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My Favorite Chopin Mazurkas by Stephen Aron

My Favorite Chopin Mazurkas by Stephen Aron

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My Favorite Chopin Mazurkas by Stephen Aron

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  • Mazurka Opus 41 No. 4
  • Mazurka Opus 50 No. 1
  • Mazurka Opus 6 No. 2
  • Mazurka Opus 63 No. 2
  • Mazurka Opus 56 No. 2
  • Mazurka Opus 24 No. 2
  • Mazurka Opus 6 No. 3
  • Mazurka a Emile Gaillard
  • Mazurka Opus 6 No. 1
  • Mazurka Opus 59 No. 2
  • Mazurka Opus 41 No. 3
  • Mazurka Opus 63 No. 1
  • Mazurka Opus 33 No. 1
  • Mazurka Opus 68 No. 1
  • Mazurka Opus 30 No. 3
  • Mazurka Opus 30 No. 4
  • Mazurka Opus 7 No. 1
  • Mazurka Opus 41 No. 1
  • Mazurka Opus 17 No. 1
  • Mazurka Opus 17 No. 4
  • Mazurka Opus 67 No. 4
  • Mazurka Opus 7 No. 3
  • Mazurka Opus 68 No. 4

While at first, the very notion of playing an entire CD of this music on the solo guitar seems unlikely, close scrutiny reveals in these works an astonishingly rich resource for the guitarist. Mine is not, of course, the first effort to arrange these pieces. Many guitarists over the years, including Chopin’s contemporary and compatriot, Jan N. de Brobrowicz, and the legendary Spanish master, Francisco Tarrega, have produced versions of isolated selections. In fact, Chopin’s music is among the most frequently chosen source material by the guitarist-arranger. This is certainly, though, the first such exhaustive exploration of the genre for solo guitar.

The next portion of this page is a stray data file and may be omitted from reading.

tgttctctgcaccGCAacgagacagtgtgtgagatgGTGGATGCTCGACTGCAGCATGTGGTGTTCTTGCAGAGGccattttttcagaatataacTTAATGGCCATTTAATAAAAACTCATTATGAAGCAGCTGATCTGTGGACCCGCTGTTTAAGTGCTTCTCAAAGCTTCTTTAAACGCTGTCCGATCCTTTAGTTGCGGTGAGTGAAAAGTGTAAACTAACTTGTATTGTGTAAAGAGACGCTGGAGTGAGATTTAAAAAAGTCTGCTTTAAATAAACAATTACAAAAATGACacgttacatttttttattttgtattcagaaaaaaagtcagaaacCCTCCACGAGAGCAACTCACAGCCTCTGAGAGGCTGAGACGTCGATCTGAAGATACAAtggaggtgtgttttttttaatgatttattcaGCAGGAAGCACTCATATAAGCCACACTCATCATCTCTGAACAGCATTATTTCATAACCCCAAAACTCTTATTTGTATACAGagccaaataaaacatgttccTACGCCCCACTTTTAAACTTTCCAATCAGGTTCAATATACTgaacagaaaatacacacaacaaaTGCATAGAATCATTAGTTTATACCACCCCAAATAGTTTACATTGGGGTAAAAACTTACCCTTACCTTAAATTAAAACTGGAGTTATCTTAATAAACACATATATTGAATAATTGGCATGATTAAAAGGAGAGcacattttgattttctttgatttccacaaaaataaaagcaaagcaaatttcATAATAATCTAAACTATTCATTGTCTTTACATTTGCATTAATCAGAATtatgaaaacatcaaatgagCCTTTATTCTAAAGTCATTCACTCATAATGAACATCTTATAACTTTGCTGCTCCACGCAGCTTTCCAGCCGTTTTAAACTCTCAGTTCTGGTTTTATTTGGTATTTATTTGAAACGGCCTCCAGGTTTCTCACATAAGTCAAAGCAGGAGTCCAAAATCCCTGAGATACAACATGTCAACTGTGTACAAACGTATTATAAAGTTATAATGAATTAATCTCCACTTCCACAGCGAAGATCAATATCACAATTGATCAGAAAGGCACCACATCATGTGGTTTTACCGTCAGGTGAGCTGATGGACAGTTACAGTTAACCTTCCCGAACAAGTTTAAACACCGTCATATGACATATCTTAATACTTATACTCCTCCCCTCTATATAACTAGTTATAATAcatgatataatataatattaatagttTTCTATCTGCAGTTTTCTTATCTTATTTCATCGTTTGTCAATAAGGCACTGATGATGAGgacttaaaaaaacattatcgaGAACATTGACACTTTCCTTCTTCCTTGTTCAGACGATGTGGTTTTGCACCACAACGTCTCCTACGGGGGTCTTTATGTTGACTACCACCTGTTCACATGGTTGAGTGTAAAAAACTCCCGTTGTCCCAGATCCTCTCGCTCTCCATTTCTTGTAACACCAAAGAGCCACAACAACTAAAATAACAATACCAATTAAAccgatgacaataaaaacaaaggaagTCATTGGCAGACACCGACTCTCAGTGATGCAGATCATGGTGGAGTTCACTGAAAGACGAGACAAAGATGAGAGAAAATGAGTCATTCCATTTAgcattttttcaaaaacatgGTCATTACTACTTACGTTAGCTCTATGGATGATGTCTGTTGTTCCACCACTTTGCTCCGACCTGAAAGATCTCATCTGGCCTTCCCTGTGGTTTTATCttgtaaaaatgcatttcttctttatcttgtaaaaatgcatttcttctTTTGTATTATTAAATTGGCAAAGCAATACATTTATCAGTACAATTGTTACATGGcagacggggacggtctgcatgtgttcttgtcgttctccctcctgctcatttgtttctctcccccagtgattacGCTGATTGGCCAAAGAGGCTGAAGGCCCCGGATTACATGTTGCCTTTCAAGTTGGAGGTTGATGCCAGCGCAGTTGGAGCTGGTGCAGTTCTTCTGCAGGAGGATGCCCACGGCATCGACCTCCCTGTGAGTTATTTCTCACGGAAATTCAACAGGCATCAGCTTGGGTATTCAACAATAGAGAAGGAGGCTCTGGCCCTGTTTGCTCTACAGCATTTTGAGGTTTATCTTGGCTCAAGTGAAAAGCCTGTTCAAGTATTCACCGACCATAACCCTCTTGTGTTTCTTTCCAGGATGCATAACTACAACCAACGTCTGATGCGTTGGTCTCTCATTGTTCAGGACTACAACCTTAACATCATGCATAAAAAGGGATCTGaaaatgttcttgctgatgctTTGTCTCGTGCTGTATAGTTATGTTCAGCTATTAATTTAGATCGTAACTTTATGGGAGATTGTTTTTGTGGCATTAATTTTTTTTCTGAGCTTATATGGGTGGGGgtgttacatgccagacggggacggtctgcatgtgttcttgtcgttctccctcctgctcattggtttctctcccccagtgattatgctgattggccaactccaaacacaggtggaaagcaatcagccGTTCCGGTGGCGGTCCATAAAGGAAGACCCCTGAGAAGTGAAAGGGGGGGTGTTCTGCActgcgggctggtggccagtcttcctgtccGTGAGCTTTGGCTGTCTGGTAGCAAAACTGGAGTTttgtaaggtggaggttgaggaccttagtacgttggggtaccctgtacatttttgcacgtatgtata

Of all of Chopin’s works, the Mazurkas are unique in several ways. It is the only form he embraced literally throughout his lifetime; he wrote more of them than of any other form; and they feature his most chromatic and exotic-sounding passages. It is his unique and at time daring harmonic language, and this very exoticism that drew me to the pieces initially. Upon closer examination, I found a remarkably varied collection of works only some of which directly referenced the exuberant physicality of the original dance. Chopin’s frequent use of mode (Especially phrygian and lydian) and frequent tonal ambiguity added to their allure. I was hooked.

In preparing the arrangements, I decided at the outset to choose keys which comfortably accommodated the guitar. Occasionally, unusual tunings were employed to facilitate the disparate key areas so common in the Mazurkas (and so atypical of guitar music from the same period). In the end, the physical execution of Chopin’s scores proved an easier task than that of developing stylistically appropriate interpretations. There is little in the guitar repertoire to prepare the guitarist for the style of performance represented by these pieces. It was my desire to create for them a new (parallel) existence as guitar pieces, albeit unusually good guitar pieces.

There is no other comparable body of literature for solo guitar. Consequently, there is little frame of reference for this recording; the listening experience is a unique one. I hope you enjoy the journey.

Stephen Aron

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